By John E. Thompson
We wrote some time ago about a lower federal court’s determination in Glatt v. Fox Searchlight Pictures that at least two unpaid interns were “employees” for federal Fair Labor Standards Act purposes.
This ruling is now being reviewed by the New York-based Second U.S. Circuit Court of Appeals (with jurisdiction over Connecticut, New York, and Vermont). The U.S. Department of Labor has submitted a friend-of-the-court brief in which it supports the lower court’s decision.
The Labor Department’s filing provides some interesting insight into its views about when an intern is an “employee” for purposes of the FLSA’s requirements. Read more…
What do you say if a job applicant asks you this?
“What makes this company a great place to work? What outside evidence (rankings/awards) do you have to prove this is a great place to work? What is the company going to do in the next year to make it better?” Read more…
“This is not good. One of the guys on the marketing team I work with just got fired. OMG, they just fired another one. It is just crazy around here now.”
As I read the text messages, I could feel the tension that must have permeated this workplace.
The text was from someone who had been in the world of work for four years out of college. This situation with them went on for two days, and as I got the blow-by-blow, it felt like being in a war zone. Read more…
A common complaint made about development programs is the concern that it will create employee turnover.
As employees develop new capabilities they will be unsatisfied staying in their current roles and will begin actively seeking opportunities elsewhere. People argue that “if we develop our employees other people will hire them away.”
Or as some managers put it, “Why should I develop people just so others can poach them from me?”
Concerns about talent poaching are misguided and extremely detrimental to long-term organizational health. Read more…
Remember cartoon character George Jetson’s grueling two-hour workday, which earned him a deluxe apartment in the sky? Whatever happened to that future?
Instead of enjoying a shrinking work week due to better technology, as we’ve expected for decades, the average American work week has actually grown to nearly 60 hours!
How is it that we have less discretionary time and work harder than ever, even though technological breakthroughs have made us all incredibly productive? Read more…
By Annie Lau
As the global market grows seemingly smaller, more and more companies are expanding their reach around the world.
Some companies send U.S. employees overseas, while others hire locally, or even utilize local independent contractors. As in the United States, companies must be mindful of the risks involved when hiring independent contractors in their international operations.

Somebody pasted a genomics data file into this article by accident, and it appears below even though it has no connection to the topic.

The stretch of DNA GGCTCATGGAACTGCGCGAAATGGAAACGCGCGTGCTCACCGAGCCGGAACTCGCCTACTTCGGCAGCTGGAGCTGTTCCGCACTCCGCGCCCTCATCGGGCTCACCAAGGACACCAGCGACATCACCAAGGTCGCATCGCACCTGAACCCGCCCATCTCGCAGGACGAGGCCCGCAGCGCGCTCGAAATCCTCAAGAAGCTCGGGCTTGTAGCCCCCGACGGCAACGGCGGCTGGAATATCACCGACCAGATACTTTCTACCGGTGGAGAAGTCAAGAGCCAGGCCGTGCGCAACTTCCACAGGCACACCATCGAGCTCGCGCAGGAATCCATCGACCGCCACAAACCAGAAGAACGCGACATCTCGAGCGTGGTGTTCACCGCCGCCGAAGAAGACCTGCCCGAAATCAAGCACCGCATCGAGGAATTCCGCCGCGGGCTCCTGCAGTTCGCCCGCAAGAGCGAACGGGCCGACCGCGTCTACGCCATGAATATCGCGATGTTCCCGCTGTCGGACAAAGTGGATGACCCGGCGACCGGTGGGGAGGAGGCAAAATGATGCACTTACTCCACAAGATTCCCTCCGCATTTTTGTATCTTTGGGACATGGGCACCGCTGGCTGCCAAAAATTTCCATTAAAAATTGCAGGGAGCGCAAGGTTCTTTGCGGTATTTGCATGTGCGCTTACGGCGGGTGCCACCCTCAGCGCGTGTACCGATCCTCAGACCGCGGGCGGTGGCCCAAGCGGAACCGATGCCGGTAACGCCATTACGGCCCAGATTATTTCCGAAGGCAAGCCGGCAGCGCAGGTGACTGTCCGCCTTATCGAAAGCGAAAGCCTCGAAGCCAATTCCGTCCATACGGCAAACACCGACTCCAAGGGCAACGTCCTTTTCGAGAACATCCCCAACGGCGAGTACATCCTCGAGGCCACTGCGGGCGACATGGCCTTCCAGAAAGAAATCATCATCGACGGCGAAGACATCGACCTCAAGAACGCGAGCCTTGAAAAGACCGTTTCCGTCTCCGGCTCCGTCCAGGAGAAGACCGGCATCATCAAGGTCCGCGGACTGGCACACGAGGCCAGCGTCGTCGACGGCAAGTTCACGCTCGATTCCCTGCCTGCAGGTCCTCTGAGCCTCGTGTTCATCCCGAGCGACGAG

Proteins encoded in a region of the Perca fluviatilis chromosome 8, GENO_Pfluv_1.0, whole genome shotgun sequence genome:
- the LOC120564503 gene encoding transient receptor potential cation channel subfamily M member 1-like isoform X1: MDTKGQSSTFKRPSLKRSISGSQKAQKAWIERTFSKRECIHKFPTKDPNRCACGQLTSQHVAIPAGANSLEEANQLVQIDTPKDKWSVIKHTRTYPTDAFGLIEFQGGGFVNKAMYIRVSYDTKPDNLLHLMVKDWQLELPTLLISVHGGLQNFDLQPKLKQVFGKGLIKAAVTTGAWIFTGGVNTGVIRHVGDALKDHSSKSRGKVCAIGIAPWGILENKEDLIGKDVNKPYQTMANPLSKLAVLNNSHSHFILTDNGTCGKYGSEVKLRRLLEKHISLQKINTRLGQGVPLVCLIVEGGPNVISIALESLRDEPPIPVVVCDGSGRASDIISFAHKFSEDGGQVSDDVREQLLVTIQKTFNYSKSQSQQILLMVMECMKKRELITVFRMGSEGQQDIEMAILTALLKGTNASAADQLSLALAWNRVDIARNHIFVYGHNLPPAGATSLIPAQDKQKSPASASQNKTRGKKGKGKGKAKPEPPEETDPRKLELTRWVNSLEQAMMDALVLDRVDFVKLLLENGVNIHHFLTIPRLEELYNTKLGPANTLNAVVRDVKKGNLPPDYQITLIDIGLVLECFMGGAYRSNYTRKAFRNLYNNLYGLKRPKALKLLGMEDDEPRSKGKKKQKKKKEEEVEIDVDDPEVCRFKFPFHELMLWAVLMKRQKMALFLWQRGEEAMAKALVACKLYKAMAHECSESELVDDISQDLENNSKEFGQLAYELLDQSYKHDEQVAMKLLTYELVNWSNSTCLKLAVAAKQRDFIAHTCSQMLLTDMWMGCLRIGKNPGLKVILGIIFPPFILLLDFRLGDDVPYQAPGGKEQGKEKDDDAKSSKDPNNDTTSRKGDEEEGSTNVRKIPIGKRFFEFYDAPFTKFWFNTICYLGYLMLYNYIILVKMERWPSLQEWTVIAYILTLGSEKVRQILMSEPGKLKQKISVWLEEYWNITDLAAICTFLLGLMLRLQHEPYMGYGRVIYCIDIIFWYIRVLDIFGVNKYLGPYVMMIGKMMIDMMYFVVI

While different countries have different levels of scrutiny when it comes to determining who is an independent contractor and who is an employee, many of the principles remain the same. The main questions deal with the company’s control over the person’s work. Read more…
Organizations the world over are investing big sums in high-potential employee (HiPo) development programs because they rightly see that developing their employees is the best and most efficient way to find their firm’s future leaders.
And the rewards can be great: CEB research shows that organizations with strong leadership can double their revenue and profit growth.
But all this investment is for naught if a firm’s brightest and best take all their “world class” training and hot foot it off to a competitor. SHL Talent Management research shows that a staggering 55 percent drop out of HiPo programs. Read more…
Bad managers cost businesses billions of dollars each year.
One of the most important decisions leaders make is simply whom they hire as managers, according to research by the Gallup Organization. Yet Gallup finds companies fail to choose the candidate with the right talent for the job 82 percent of the time.
This is an alarming problem for employee engagement and the development of high-performing cultures. Without the raw natural talent to individualize, focus on each employee’s needs and strengths, boldly review their team members, rally people around a cause, and execute efficient processes, the day-to-day experience will burn out both the manager and their team. Read more…
Why are you in HR?
Perhaps I could end this post with the title alone because it’s a poignant question. If you work in HR or make money off of HR, have you asked yourself lately why you are here?
Most will say they work in HR because they “love to work with people,” or they “like making a difference in organizations.” The funny thing is, the more you work in HR the more you find that the relationship you have with your employees is a bit of a sordid tale, and that making a difference is a periodic win that graces you with its presence maybe every solar eclipse.
So again I ask — why are you in HR? Read more…